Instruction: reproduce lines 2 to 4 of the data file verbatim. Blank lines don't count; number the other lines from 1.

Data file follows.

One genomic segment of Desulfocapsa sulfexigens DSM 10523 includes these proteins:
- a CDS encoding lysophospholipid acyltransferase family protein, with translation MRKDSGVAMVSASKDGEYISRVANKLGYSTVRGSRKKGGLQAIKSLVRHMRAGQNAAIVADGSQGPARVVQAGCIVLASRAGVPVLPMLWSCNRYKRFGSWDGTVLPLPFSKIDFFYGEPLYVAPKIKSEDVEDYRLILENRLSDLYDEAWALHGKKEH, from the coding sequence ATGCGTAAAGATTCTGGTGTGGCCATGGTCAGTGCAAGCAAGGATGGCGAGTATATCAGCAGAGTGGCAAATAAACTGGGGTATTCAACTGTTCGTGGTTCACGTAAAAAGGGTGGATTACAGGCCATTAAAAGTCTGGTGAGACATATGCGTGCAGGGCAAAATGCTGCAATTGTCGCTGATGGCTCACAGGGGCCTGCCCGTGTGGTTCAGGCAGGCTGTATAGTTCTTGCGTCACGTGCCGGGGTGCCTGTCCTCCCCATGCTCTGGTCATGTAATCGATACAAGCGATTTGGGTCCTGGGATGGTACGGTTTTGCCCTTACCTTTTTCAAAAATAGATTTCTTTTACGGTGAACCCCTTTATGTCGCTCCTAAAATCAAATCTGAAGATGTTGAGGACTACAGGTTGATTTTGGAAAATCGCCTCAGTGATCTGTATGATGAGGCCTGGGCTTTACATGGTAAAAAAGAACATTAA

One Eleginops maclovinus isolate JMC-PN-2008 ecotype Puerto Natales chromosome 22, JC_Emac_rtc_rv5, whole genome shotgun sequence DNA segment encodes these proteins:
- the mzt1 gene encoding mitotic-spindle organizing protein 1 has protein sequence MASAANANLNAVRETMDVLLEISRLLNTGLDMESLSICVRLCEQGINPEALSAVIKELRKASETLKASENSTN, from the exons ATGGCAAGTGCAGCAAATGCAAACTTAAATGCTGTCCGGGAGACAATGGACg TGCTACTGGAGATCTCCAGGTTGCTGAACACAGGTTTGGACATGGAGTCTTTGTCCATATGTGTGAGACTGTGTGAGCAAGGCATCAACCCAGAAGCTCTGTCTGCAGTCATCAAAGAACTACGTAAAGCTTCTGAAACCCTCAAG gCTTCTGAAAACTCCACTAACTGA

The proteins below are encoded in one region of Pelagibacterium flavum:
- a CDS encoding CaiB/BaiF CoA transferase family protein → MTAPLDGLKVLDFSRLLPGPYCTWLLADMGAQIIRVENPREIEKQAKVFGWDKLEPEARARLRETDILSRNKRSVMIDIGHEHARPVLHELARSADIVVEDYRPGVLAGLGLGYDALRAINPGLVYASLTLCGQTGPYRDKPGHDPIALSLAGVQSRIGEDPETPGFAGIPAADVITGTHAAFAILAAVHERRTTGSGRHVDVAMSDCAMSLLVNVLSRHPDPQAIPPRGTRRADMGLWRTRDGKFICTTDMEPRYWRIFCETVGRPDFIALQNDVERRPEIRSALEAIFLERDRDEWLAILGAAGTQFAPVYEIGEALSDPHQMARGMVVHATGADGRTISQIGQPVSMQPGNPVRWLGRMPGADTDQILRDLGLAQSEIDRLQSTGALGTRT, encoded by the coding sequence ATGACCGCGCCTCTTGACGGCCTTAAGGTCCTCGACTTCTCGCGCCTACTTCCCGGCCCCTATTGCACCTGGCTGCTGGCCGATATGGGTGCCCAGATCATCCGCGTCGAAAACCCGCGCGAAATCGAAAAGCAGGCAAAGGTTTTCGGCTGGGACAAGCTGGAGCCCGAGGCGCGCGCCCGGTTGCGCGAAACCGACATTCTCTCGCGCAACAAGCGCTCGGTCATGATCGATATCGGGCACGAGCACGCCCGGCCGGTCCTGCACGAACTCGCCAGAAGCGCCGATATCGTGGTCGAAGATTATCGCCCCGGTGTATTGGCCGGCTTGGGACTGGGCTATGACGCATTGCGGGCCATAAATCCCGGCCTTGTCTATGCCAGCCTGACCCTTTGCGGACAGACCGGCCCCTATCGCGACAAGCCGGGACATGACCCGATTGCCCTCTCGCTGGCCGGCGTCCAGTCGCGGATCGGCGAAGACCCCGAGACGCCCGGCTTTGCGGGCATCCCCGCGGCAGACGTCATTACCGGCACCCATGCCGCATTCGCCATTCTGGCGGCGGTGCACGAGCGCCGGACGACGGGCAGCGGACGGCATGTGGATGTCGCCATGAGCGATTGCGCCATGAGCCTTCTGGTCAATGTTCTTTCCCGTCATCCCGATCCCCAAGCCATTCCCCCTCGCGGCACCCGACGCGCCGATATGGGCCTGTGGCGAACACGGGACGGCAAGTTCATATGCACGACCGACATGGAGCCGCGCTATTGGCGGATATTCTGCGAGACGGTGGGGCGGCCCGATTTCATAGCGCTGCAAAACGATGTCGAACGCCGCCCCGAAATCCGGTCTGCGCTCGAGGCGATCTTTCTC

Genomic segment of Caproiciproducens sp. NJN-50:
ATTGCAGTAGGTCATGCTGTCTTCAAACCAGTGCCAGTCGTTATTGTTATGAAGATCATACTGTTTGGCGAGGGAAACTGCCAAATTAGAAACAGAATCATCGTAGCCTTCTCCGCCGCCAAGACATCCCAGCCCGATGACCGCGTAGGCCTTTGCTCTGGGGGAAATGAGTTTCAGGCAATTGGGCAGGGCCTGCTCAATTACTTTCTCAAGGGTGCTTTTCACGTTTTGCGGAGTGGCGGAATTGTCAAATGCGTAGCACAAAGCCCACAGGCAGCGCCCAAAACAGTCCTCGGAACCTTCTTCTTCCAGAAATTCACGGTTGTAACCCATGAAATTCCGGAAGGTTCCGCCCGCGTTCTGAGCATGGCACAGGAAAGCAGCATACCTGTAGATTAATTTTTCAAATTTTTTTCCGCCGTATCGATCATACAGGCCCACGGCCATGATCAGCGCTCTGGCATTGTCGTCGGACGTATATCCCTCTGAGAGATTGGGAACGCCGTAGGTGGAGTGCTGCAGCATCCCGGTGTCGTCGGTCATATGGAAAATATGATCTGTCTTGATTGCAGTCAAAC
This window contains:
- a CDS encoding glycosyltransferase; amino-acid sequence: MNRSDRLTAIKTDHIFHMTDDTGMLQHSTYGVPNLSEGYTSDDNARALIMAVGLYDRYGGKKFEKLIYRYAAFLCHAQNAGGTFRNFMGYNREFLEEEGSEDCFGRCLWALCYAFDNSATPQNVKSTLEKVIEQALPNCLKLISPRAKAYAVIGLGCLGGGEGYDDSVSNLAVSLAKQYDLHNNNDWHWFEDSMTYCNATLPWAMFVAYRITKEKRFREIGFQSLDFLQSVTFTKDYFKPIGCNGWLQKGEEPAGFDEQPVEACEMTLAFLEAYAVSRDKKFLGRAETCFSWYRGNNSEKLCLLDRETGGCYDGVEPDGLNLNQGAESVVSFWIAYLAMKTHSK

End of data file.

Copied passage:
- a CDS encoding lysophospholipid acyltransferase family protein, with translation MRKDSGVAMVSASKDGEYISRVANKLGYSTVRGSRKKGGLQAIKSLVRHMRAGQNAAIVADGSQGPARVVQAGCIVLASRAGVPVLPMLWSCNRYKRFGSWDGTVLPLPFSKIDFFYGEPLYVAPKIKSEDVEDYRLILENRLSDLYDEAWALHGKKEH, from the coding sequence ATGCGTAAAGATTCTGGTGTGGCCATGGTCAGTGCAAGCAAGGATGGCGAGTATATCAGCAGAGTGGCAAATAAACTGGGGTATTCAACTGTTCGTGGTTCACGTAAAAAGGGTGGATTACAGGCCATTAAAAGTCTGGTGAGACATATGCGTGCAGGGCAAAATGCTGCAATTGTCGCTGATGGCTCACAGGGGCCTGCCCGTGTGGTTCAGGCAGGCTGTATAGTTCTTGCGTCACGTGCCGGGGTGCCTGTCCTCCCCATGCTCTGGTCATGTAATCGATACAAGCGATTTGGGTCCTGGGATGGTACGGTTTTGCCCTTACCTTTTTCAAAAATAGATTTCTTTTACGGTGAACCCCTTTATGTCGCTCCTAAAATCAAATCTGAAGATGTTGAGGACTACAGGTTGATTTTGGAAAATCGCCTCAGTGATCTGTATGATGAGGCCTGGGCTTTACATGGTAAAAAAGAACATTAA

One Eleginops maclovinus isolate JMC-PN-2008 ecotype Puerto Natales chromosome 22, JC_Emac_rtc_rv5, whole genome shotgun sequence DNA segment encodes these proteins:
- the mzt1 gene encoding mitotic-spindle organizing protein 1 has protein sequence MASAANANLNAVRETMDVLLEISRLLNTGLDMESLSICVRLCEQGINPEALSAVIKELRKASETLKASENSTN, from the exons ATGGCAAGTGCAGCAAATGCAAACTTAAATGCTGTCCGGGAGACAATGGACg TGCTACTGGAGATCTCCAGGTTGCTGAACACAGGTTTGGACATGGAGTCTTTGTCCATATGTGTGAGACTGTGTGAGCAAGGCATCAACCCAGAAGCTCTGTCTGCAGTCATCAAAGAACTACGTAAAGCTTCTGAAACCCTCAAG gCTTCTGAAAACTCCACTAACTGA